Consider an RRSP For Your Retirement Plans

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In the olden days, there were no such thing as RRSP, parents made children and hoped that in the end one of them will take care of the aged until death eventually comes. While this is still happening, most people are saddled with taking care of their parents as well as their own children. Our new Canadians are trying to build their lives here, with an overwhelming number of bills which makes saving for retirement a virtual impossibility. Under these circumstances, it is easy to see why one may put off saving, but saving for a good retirement is a critical part of your life’s planning. The only money that will be there when you get there is what you send ahead.

The first misconception I would like to deal with, someone will take care of me. You can no longer depend on this philosophy. The younger generation has no interest in taking care of their aged parents neither are they qualified to do so. As parents live longer and go through a longer old age period, it would be unfair to ask your children to take care of you during those critical years. It is imperative that there be some sort of savings plan where you have put aside money to pay for the services you might require during that time.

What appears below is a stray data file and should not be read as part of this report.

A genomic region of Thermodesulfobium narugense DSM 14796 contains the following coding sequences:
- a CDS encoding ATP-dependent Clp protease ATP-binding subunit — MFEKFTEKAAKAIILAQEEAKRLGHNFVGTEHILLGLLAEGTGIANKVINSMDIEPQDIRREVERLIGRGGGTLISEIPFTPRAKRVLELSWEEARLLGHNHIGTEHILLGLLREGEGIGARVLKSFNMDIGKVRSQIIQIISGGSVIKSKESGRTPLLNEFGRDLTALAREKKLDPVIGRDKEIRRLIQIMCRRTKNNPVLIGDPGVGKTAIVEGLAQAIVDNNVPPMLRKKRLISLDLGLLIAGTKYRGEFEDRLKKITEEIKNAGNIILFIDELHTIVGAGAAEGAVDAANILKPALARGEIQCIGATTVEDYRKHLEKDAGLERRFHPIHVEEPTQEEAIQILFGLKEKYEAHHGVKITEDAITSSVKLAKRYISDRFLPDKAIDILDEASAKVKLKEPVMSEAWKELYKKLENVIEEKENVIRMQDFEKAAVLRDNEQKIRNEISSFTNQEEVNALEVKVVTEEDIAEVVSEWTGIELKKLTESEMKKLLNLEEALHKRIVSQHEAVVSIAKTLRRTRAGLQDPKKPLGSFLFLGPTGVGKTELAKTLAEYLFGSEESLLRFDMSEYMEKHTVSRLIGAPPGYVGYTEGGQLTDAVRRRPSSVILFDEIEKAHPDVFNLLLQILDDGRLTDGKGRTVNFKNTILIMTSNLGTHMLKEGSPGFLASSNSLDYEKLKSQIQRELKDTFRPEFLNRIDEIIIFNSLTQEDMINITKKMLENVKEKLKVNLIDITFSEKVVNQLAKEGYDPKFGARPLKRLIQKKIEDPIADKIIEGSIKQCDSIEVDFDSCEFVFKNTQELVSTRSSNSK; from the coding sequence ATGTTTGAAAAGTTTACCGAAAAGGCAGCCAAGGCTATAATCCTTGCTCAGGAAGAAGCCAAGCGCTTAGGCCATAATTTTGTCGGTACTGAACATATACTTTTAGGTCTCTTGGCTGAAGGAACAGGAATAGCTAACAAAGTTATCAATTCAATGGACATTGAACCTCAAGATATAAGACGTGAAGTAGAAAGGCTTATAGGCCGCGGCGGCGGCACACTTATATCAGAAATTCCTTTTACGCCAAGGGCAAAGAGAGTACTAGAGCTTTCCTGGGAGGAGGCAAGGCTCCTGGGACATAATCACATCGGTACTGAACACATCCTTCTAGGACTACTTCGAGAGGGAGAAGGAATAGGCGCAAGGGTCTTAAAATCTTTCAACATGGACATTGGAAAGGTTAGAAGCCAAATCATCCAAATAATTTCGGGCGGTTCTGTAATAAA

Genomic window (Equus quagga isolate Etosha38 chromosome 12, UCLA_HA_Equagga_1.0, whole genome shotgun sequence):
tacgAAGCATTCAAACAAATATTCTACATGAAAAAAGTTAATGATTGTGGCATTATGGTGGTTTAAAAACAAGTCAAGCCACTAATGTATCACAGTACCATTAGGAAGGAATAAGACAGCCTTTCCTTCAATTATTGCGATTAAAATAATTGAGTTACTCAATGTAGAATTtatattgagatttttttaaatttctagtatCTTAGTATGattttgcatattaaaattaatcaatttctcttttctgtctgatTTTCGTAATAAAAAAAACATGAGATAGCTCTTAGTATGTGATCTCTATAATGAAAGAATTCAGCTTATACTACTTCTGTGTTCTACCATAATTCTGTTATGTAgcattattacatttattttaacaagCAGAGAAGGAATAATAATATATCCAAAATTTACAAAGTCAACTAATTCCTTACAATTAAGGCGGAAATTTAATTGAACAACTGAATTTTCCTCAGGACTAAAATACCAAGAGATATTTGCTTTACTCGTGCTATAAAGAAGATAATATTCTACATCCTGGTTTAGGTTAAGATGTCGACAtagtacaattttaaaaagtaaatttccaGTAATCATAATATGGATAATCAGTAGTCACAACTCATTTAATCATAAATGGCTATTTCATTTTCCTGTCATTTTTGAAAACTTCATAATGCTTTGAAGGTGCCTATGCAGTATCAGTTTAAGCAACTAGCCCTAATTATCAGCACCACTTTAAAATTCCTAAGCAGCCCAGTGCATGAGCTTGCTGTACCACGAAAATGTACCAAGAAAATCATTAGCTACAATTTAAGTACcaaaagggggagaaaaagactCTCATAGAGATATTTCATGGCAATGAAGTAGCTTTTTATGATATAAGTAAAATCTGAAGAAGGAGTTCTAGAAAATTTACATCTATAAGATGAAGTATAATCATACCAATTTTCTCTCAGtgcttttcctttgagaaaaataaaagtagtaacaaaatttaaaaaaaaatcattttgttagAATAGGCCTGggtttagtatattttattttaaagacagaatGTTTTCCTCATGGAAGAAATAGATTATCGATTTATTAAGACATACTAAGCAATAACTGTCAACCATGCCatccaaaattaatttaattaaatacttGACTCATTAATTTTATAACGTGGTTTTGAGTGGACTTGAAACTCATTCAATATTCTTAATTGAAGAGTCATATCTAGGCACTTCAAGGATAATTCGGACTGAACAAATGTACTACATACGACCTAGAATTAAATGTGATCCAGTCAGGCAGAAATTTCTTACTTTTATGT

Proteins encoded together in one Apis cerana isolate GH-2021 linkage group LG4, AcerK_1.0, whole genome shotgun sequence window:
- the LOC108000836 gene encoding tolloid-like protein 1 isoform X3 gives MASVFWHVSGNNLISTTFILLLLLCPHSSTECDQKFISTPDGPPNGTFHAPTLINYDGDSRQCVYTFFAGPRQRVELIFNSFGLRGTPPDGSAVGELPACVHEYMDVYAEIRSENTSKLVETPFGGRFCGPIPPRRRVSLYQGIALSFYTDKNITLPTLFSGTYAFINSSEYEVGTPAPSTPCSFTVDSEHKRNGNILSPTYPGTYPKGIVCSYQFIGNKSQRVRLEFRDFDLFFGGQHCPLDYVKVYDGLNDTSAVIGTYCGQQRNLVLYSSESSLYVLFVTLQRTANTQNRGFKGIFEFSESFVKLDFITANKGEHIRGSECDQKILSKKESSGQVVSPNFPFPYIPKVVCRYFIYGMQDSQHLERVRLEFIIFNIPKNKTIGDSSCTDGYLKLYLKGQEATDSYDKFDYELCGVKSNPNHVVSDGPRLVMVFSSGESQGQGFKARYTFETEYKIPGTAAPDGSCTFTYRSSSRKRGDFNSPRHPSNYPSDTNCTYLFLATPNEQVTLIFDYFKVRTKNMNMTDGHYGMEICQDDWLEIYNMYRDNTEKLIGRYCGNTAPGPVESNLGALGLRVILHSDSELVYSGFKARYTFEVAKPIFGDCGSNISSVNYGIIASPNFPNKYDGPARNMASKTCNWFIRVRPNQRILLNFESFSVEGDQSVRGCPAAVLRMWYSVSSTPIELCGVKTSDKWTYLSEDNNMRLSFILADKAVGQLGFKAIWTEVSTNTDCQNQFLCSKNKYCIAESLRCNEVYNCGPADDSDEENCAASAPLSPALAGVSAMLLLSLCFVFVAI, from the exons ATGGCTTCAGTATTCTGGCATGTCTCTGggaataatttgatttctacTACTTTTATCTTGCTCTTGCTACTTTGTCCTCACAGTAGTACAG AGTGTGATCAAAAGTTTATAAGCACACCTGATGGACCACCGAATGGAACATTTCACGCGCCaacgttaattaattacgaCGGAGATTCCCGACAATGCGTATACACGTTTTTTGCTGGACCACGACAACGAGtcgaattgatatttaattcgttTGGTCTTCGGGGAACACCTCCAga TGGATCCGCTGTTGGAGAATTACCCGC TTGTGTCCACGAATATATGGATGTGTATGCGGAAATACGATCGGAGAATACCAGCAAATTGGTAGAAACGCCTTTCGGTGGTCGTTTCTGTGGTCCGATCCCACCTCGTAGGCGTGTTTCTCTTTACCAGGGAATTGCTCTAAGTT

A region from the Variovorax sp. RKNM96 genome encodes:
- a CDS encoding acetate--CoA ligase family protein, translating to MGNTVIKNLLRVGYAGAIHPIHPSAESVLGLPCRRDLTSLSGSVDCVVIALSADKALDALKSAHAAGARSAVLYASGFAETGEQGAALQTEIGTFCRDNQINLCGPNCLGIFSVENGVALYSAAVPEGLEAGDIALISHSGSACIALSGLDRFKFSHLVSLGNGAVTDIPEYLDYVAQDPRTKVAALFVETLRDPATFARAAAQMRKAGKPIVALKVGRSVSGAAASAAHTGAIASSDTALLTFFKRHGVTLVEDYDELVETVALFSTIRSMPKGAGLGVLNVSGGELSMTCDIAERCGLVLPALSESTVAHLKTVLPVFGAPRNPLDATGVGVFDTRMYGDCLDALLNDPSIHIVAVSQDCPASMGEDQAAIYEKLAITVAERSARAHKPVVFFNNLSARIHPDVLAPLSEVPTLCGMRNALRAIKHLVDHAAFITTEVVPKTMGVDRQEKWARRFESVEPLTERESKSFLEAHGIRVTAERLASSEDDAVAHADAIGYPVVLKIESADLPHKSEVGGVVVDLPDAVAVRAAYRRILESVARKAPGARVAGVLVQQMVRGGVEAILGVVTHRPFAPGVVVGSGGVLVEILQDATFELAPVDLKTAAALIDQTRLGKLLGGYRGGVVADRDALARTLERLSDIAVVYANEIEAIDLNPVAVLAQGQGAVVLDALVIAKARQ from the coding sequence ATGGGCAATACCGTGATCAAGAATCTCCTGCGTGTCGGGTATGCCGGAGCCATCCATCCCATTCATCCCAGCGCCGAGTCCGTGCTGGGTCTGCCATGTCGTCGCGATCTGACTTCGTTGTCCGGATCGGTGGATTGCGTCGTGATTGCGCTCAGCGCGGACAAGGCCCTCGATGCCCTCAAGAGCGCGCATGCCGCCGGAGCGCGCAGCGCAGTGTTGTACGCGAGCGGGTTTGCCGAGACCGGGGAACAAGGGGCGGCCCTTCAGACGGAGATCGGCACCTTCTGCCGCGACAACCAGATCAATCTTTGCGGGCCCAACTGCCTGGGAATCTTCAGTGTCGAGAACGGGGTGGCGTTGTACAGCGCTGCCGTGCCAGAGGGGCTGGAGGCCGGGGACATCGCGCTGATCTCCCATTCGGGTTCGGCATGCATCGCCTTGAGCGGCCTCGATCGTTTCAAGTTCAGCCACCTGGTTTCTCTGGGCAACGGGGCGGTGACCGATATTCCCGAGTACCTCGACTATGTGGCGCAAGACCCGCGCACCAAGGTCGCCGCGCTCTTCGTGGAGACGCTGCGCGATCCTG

The next is that it’s useless putting money in a RRSP because the tax that I save now will only go back to the Government when I retire; this is not how it is meant to work. If you are earning less that 12,000 per year, you should not save in a RRSP but rather a TFSA. A RRSP is meant to benefit the higher income earner. For example, someone in the 50,000-annual bracket will have a marginal income tax rate of about 30%. This means that for every $1000 he invests the Government will give him a tax rebate of $300. When he reaches retirement age he should be in the lower tax bracket, therefore for every $1000 that he withdraws, he will repay about $160.

Another is thinking that because you have maxed out your RRSP room that there isn’t much you can do. Since the Government introduced the TFSA in 2009, many individuals have been using it to supplement their retirement savings. Cumulatively the contribution room on a TFSA will be over $50,000 this year. There is no tax on withdrawal, but be careful as this is also a temptation to make easy withdrawals when the money could be meant for your retirement.

This is one of the biggest mistakes that I have come across. I have seen clients who are fed up with the market and because their funds have been falling, decided to cash out to save further loss. This is a very easy situation to correct, but it requires sitting down with a qualified financial advisor who can guide you through what’s happening with your portfolio and what choices are available to you. When you cash out in any given year, you add that amount to your regular income and increase your taxes accordingly. It’s a major loss for you; you should be withdrawing a time when your regular income is at its lowest or none at all.


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